Remember playing in the park during the summer with your friends, boys and girls all coming together to play tag and hide-and-seek? As teenagers, we are now playing more competitive sports like basketball, football and soccer. Maybe you are realizing there is a bigger gender gap in these sports and that you rarely play with the opposite sex. Maybe you have wondered if you are just better than them at competitive sports, or maybe that the sport is too rough. As gender equality has become a popular idea in modern society, we should also apply this to sports. I believe that in order for men and women to feel equal, we need to hold women to the same athletic standards as men in sports.
It wasn’t until the year 1900 that women were allowed to play in the Olympics, according to Olympic.org. Ever since then, women have only played recreational sports, rather than competitive sports. According to the Sport Journal, “women were not active in intercollegiate sports until basketball was introduced at Smith College in 1892.”
Men and women should have felt comfortable playing together since the time sports began. Men and women should be able to play the same sport, and not be held at different standards when they play.
Drew Hendrickson, Director of Tennis Fitness and Summer Programs at Tenacity, added, “We still live in a world where boys are encouraged to play sports more than girls, boys are pushed harder.”
Hendrickson even states that it’s harder to find female legends. Boys were raised to look up to Muhammad Ali, Mike Tyson, Michael Jordan and such, but girls are only now finally getting athletes like Serena Williams and Jackie Joyner-Kersee to look up to.
But it’s never too late. According to Dan Lebowitz, Executive Director of the Center for the Study of Sports in Society, equality is closer than people think. He noticed that men and women actually train equally. But, even though men and women train the same and workout the same, depending on the sport, such as the hypermasculine sports of hockey and football, men are watched more than women.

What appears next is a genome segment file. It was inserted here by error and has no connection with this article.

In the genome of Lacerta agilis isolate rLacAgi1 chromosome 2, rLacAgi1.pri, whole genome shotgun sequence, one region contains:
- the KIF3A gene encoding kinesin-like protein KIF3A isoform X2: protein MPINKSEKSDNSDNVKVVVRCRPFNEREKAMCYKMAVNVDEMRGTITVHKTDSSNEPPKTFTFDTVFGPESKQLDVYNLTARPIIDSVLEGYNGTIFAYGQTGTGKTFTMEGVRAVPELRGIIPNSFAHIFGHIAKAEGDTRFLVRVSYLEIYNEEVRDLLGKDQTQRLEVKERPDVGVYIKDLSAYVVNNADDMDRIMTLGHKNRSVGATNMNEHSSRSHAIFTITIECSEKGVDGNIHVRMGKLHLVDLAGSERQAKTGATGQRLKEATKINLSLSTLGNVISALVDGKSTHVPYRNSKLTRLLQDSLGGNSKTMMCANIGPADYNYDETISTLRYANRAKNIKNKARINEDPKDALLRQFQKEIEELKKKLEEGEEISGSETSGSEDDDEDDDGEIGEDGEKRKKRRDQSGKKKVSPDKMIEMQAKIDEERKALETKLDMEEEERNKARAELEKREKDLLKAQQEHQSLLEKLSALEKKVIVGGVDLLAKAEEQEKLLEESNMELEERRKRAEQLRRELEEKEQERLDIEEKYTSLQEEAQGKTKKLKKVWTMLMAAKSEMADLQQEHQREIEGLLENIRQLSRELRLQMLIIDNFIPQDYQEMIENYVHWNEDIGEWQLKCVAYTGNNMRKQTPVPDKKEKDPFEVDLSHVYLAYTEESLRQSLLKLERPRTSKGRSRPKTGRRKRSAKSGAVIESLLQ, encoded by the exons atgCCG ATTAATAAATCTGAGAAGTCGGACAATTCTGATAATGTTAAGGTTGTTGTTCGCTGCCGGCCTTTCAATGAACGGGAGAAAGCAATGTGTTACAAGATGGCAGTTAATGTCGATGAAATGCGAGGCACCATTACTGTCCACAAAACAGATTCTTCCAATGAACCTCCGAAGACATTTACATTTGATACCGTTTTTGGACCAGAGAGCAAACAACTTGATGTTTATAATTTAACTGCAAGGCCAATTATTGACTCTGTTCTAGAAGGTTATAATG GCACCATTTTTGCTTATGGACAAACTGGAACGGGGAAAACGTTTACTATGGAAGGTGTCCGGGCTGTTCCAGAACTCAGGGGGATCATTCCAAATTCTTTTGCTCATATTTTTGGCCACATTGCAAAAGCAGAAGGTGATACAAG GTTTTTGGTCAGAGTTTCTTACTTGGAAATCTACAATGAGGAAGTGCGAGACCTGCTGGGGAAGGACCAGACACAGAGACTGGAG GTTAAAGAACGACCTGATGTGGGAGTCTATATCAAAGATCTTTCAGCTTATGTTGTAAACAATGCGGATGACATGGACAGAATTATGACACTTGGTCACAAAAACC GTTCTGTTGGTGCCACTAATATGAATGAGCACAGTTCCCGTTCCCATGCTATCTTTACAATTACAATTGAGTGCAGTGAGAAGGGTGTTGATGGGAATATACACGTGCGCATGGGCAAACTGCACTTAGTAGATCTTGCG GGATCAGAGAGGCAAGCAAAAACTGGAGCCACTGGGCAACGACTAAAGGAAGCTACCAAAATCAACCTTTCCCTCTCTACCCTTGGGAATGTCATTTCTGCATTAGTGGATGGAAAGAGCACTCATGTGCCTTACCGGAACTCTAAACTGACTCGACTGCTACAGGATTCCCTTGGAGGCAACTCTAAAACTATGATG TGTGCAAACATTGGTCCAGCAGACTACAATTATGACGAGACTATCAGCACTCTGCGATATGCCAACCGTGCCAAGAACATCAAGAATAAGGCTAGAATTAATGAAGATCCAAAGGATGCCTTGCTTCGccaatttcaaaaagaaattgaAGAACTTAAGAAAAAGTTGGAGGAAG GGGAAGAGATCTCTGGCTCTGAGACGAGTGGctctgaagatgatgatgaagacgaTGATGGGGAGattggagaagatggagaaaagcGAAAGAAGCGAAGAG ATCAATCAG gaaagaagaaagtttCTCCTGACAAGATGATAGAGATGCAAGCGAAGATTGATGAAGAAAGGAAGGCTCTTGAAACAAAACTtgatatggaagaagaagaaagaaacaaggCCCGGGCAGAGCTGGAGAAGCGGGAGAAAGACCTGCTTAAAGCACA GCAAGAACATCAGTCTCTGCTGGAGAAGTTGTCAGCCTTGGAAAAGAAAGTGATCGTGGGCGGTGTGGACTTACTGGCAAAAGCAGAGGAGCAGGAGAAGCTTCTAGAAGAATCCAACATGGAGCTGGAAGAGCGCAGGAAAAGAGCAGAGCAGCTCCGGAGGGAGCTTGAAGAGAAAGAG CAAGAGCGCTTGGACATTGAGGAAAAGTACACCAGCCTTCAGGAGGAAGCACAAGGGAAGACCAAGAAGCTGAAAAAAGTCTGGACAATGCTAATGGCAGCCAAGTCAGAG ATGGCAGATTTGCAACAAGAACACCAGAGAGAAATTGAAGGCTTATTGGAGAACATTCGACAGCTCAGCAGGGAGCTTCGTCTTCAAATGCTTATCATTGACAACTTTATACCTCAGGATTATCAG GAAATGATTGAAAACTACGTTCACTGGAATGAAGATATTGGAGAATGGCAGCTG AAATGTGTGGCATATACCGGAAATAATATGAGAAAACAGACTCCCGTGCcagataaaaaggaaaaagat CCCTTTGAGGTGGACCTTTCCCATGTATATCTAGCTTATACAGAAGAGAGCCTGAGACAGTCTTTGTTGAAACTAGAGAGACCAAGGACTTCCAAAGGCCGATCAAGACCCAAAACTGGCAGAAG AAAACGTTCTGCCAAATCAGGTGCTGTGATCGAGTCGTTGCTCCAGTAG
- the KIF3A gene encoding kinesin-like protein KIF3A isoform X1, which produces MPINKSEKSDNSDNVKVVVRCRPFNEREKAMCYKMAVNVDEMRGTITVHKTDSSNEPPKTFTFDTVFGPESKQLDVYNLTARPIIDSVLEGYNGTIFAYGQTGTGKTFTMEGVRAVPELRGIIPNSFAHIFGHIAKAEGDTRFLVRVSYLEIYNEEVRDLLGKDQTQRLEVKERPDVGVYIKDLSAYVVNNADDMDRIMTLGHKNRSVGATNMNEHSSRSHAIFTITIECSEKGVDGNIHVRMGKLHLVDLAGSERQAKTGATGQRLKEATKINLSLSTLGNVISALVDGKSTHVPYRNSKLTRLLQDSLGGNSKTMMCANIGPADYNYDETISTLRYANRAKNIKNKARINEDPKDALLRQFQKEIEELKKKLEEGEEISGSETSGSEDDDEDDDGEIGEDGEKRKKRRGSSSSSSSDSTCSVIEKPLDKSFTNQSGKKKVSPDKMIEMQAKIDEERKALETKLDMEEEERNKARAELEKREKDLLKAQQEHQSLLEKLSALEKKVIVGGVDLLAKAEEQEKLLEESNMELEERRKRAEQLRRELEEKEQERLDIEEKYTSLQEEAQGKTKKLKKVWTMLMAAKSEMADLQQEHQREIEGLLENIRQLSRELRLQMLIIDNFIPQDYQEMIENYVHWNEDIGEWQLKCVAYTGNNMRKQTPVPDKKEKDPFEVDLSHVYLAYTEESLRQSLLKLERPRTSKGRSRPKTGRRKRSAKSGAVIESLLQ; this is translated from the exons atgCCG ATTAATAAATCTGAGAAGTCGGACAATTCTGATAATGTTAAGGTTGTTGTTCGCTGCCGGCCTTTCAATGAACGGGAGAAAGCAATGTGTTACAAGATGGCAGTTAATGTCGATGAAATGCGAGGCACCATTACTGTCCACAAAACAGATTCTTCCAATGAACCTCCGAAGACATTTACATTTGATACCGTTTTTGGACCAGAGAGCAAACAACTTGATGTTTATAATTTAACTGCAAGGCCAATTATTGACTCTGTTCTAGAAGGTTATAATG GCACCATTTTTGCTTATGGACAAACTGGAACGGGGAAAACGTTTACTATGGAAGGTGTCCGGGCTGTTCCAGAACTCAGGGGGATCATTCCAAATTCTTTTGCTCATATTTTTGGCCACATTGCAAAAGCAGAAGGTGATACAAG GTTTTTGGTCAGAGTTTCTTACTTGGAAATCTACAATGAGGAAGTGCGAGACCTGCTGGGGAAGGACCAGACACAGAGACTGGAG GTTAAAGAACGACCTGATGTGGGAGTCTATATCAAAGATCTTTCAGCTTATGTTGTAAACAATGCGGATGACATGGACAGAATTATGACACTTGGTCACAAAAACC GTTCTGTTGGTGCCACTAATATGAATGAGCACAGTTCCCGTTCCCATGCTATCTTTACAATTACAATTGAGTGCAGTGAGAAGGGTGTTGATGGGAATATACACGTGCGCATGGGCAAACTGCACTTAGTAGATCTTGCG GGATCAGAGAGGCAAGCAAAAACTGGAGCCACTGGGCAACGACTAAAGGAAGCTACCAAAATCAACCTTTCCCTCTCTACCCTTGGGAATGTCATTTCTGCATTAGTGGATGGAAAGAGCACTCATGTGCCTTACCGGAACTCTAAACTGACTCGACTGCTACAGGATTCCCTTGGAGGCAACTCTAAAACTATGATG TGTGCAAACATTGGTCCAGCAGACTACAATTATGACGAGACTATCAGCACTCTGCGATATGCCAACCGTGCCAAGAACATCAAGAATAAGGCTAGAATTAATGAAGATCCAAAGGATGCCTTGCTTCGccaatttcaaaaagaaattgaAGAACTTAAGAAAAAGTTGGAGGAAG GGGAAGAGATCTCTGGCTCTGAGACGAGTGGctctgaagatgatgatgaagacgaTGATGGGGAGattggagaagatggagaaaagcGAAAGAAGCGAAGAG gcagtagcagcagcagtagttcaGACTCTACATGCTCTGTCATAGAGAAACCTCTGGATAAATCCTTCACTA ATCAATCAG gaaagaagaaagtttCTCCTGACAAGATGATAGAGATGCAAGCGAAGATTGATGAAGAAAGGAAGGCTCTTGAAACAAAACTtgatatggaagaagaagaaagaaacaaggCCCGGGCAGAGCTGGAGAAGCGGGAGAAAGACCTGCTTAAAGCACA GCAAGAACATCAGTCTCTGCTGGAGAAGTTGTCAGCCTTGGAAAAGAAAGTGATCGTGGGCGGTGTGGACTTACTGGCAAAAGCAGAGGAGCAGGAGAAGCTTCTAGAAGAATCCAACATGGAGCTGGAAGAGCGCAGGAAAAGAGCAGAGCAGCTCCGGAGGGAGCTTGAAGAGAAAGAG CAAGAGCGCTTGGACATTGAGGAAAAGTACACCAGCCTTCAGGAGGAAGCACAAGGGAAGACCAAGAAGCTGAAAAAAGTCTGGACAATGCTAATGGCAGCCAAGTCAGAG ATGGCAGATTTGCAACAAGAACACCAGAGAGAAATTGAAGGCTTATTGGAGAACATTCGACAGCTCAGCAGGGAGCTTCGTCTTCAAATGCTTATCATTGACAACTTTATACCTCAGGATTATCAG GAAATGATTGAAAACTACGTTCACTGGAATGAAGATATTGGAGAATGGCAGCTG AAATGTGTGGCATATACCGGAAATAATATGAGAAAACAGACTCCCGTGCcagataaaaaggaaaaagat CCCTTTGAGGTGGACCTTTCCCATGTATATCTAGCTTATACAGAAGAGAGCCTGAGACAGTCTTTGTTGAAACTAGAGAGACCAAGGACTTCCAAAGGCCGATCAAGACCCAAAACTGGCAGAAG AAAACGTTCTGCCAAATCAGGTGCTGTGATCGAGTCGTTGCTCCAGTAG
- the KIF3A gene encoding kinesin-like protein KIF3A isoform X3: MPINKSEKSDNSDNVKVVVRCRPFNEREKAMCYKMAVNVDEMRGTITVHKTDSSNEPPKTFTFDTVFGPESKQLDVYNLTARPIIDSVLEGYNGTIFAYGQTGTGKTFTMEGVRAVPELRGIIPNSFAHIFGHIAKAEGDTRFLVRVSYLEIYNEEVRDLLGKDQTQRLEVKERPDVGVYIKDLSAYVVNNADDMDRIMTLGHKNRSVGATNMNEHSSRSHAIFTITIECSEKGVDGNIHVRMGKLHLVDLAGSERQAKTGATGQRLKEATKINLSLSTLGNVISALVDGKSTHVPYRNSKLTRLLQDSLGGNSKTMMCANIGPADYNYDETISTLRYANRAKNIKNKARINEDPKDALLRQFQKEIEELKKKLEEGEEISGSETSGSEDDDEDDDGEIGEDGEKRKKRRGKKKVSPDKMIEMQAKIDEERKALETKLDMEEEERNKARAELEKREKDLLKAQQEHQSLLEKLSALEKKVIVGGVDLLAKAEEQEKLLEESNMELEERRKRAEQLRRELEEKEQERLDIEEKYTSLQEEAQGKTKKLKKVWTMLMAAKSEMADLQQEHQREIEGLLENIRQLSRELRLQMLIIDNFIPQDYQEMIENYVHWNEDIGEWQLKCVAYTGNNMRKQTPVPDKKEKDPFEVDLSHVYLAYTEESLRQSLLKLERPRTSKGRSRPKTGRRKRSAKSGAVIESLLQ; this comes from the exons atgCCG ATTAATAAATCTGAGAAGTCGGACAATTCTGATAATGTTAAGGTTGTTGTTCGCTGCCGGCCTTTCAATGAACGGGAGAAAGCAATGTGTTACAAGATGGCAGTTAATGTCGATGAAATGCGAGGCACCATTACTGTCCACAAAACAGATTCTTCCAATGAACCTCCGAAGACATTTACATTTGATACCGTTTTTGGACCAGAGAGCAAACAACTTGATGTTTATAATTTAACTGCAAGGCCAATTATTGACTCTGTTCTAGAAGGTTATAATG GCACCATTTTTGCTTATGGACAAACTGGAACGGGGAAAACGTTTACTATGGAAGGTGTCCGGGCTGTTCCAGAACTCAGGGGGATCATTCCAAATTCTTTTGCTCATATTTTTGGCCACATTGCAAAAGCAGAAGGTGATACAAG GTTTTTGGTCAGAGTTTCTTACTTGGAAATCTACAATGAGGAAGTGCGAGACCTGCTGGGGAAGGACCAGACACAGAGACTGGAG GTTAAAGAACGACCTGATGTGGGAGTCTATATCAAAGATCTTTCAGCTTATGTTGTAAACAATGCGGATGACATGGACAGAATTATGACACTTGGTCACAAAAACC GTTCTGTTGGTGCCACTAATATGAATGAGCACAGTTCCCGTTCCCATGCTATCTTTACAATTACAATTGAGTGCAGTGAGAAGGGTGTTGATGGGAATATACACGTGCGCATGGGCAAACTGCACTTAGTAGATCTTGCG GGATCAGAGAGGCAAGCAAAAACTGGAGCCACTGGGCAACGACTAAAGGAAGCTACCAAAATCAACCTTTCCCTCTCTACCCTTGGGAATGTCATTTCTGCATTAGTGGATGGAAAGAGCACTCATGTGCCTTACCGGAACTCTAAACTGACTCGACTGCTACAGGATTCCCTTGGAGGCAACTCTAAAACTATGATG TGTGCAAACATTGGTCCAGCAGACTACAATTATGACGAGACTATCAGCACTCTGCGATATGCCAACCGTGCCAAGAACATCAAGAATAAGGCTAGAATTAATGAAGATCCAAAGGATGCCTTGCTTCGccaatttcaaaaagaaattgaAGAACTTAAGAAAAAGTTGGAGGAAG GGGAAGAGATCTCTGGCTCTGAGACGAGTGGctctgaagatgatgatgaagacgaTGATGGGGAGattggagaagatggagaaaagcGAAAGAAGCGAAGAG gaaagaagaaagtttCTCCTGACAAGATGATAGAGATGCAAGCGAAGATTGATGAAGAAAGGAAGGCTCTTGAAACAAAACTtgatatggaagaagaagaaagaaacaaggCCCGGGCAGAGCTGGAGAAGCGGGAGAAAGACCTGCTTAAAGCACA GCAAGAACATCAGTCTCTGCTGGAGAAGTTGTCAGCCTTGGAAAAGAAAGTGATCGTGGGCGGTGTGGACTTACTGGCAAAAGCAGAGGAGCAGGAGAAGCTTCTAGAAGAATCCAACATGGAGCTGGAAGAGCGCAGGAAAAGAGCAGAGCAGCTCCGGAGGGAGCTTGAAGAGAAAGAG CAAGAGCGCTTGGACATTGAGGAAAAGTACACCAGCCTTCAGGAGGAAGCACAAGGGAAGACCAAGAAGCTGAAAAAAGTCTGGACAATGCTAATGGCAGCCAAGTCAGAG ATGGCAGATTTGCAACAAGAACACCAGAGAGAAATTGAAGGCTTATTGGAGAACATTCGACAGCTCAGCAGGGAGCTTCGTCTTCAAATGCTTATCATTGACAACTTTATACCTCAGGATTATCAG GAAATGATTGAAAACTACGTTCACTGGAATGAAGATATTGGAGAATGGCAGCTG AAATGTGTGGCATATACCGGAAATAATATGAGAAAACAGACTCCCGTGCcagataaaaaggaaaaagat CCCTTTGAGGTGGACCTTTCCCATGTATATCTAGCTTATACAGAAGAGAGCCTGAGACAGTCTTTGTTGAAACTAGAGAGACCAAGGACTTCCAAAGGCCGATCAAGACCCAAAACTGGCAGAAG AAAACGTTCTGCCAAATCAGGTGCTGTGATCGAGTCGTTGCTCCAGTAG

Cheryl Cooky, a Perdue professor, stated in an interview in the Atlantic, “Men’s sports are going to seem more exciting, they have higher production values, higher quality coverage and higher-quality commentary.”
There is more money spent on men in sports as of now, and this makes women’s sports less entertaining. Rather than spending money separately, a combined league will make the game interesting and visually appealing for both men and women.
A benefit of having men and women play the same sport is that they can help challenge and humble each other.
Seventeen year old Stencia Bastien plays for the Cristo Rey Boston track team and she said, “guys are a lot faster than me so it makes me want to go faster.”
That’s the competition aspect. The humbling aspect is told by Keisa Ferreira, who is part of SquashBuster, and said, “women feel stronger and they have more confidence in playing against anybody, and men won’t feel overpowering. Once women reach their [males] level they won’t feel as cocky.”
The men will be humbled and the women will be more competitive, and this will even out the games and make them much more entertaining to watch.
I believe with a gender neutral league, sports will be much more entertaining, challenging, humbling and interesting for both men and women, and it will bring us closer to a gender neutral society.